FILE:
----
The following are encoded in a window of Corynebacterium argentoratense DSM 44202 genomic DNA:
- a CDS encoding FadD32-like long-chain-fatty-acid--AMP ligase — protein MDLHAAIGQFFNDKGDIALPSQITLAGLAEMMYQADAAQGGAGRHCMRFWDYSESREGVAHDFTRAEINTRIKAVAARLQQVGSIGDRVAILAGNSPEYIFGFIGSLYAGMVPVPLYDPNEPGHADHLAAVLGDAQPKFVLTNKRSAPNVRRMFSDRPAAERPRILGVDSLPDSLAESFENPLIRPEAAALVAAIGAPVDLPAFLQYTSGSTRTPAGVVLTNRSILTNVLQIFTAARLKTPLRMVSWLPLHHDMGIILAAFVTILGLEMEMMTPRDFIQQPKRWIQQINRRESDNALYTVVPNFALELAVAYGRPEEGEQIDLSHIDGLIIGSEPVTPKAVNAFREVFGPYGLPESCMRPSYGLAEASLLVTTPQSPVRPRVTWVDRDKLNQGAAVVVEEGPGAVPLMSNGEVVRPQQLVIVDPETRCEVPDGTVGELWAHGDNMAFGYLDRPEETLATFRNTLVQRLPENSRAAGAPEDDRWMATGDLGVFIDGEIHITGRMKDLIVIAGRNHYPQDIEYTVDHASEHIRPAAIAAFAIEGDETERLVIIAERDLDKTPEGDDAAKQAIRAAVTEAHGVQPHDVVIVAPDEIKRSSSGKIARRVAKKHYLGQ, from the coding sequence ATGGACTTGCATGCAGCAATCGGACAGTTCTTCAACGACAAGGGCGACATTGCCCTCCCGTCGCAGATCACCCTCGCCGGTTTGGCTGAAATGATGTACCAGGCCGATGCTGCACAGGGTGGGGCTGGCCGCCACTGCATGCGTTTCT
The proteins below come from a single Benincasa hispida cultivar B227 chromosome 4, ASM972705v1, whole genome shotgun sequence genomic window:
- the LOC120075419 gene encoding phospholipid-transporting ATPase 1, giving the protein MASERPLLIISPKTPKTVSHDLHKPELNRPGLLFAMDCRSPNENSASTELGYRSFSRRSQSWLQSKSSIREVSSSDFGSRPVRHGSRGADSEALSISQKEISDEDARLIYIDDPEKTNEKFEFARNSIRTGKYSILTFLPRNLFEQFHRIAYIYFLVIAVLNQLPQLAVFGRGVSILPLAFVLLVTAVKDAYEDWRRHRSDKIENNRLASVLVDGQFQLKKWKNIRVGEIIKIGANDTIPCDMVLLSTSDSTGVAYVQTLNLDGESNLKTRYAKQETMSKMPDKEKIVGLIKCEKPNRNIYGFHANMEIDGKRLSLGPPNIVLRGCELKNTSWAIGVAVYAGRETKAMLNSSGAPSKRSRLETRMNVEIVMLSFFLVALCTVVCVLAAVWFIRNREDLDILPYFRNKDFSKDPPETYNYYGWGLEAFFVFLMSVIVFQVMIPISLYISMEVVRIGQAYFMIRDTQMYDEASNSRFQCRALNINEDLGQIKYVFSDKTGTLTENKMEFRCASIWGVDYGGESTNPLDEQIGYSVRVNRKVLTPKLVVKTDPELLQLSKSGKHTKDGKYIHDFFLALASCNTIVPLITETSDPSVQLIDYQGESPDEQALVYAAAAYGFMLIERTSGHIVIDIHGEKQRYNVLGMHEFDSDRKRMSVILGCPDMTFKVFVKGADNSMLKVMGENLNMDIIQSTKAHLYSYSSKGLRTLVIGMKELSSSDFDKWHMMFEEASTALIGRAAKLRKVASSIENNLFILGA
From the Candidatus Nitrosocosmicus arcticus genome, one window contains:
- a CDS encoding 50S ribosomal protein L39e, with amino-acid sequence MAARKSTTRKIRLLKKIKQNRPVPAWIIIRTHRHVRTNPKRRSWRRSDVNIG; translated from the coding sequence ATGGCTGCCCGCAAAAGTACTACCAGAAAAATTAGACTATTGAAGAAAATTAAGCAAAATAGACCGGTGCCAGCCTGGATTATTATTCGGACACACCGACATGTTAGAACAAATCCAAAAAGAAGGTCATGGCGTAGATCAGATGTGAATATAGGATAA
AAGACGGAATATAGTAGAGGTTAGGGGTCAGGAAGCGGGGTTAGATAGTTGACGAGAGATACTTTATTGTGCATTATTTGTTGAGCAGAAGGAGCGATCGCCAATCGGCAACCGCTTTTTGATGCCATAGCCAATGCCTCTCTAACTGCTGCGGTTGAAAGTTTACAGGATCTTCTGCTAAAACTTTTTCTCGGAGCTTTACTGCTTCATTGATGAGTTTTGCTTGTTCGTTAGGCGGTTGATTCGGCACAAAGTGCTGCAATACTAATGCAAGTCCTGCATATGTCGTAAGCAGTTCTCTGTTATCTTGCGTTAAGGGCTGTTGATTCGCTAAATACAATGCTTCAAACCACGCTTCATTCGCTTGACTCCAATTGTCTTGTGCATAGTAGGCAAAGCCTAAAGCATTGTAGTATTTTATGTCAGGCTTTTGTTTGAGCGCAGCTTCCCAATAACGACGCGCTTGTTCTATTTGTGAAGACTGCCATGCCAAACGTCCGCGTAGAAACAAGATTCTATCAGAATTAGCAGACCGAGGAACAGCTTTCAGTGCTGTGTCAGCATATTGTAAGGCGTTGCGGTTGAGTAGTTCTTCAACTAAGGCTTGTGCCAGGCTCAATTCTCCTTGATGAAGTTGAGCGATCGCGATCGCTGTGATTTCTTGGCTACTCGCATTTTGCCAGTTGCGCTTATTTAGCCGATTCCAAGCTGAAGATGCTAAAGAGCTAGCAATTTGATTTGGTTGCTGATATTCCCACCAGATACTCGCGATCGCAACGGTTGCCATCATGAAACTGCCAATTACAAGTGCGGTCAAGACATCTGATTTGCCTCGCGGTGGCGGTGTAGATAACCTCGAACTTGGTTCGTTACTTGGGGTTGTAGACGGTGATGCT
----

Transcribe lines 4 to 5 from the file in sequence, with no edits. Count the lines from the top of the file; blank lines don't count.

- the LOC120075419 gene encoding phospholipid-transporting ATPase 1, giving the protein MASERPLLIISPKTPKTVSHDLHKPELNRPGLLFAMDCRSPNENSASTELGYRSFSRRSQSWLQSKSSIREVSSSDFGSRPVRHGSRGADSEALSISQKEISDEDARLIYIDDPEKTNEKFEFARNSIRTGKYSILTFLPRNLFEQFHRIAYIYFLVIAVLNQLPQLAVFGRGVSILPLAFVLLVTAVKDAYEDWRRHRSDKIENNRLASVLVDGQFQLKKWKNIRVGEIIKIGANDTIPCDMVLLSTSDSTGVAYVQTLNLDGESNLKTRYAKQETMSKMPDKEKIVGLIKCEKPNRNIYGFHANMEIDGKRLSLGPPNIVLRGCELKNTSWAIGVAVYAGRETKAMLNSSGAPSKRSRLETRMNVEIVMLSFFLVALCTVVCVLAAVWFIRNREDLDILPYFRNKDFSKDPPETYNYYGWGLEAFFVFLMSVIVFQVMIPISLYISMEVVRIGQAYFMIRDTQMYDEASNSRFQCRALNINEDLGQIKYVFSDKTGTLTENKMEFRCASIWGVDYGGESTNPLDEQIGYSVRVNRKVLTPKLVVKTDPELLQLSKSGKHTKDGKYIHDFFLALASCNTIVPLITETSDPSVQLIDYQGESPDEQALVYAAAAYGFMLIERTSGHIVIDIHGEKQRYNVLGMHEFDSDRKRMSVILGCPDMTFKVFVKGADNSMLKVMGENLNMDIIQSTKAHLYSYSSKGLRTLVIGMKELSSSDFDKWHMMFEEASTALIGRAAKLRKVASSIENNLFILGA
From the Candidatus Nitrosocosmicus arcticus genome, one window contains: